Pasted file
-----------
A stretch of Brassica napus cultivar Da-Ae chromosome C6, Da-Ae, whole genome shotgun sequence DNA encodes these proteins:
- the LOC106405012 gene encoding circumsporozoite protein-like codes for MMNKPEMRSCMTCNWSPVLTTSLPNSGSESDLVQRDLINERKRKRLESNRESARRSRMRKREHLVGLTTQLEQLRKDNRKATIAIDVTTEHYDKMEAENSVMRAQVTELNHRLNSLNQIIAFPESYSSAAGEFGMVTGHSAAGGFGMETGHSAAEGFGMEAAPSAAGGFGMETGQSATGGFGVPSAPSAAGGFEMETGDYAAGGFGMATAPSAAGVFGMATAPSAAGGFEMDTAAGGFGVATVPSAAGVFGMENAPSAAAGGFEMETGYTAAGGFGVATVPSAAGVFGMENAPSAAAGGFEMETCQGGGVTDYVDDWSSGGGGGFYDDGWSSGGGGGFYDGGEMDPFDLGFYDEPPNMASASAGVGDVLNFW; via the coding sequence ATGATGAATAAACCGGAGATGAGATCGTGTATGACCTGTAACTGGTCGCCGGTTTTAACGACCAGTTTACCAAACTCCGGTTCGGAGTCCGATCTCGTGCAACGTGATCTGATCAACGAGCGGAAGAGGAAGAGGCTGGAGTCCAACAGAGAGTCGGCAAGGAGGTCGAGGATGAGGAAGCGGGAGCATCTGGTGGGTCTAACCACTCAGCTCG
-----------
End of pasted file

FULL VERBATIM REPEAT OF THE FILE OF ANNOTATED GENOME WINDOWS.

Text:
A stretch of Brassica napus cultivar Da-Ae chromosome C6, Da-Ae, whole genome shotgun sequence DNA encodes these proteins:
- the LOC106405012 gene encoding circumsporozoite protein-like codes for MMNKPEMRSCMTCNWSPVLTTSLPNSGSESDLVQRDLINERKRKRLESNRESARRSRMRKREHLVGLTTQLEQLRKDNRKATIAIDVTTEHYDKMEAENSVMRAQVTELNHRLNSLNQIIAFPESYSSAAGEFGMVTGHSAAGGFGMETGHSAAEGFGMEAAPSAAGGFGMETGQSATGGFGVPSAPSAAGGFEMETGDYAAGGFGMATAPSAAGVFGMATAPSAAGGFEMDTAAGGFGVATVPSAAGVFGMENAPSAAAGGFEMETGYTAAGGFGVATVPSAAGVFGMENAPSAAAGGFEMETCQGGGVTDYVDDWSSGGGGGFYDDGWSSGGGGGFYDGGEMDPFDLGFYDEPPNMASASAGVGDVLNFW; via the coding sequence ATGATGAATAAACCGGAGATGAGATCGTGTATGACCTGTAACTGGTCGCCGGTTTTAACGACCAGTTTACCAAACTCCGGTTCGGAGTCCGATCTCGTGCAACGTGATCTGATCAACGAGCGGAAGAGGAAGAGGCTGGAGTCCAACAGAGAGTCGGCAAGGAGGTCGAGGATGAGGAAGCGGGAGCATCTGGTGGGTCTAACCACTCAGCTCG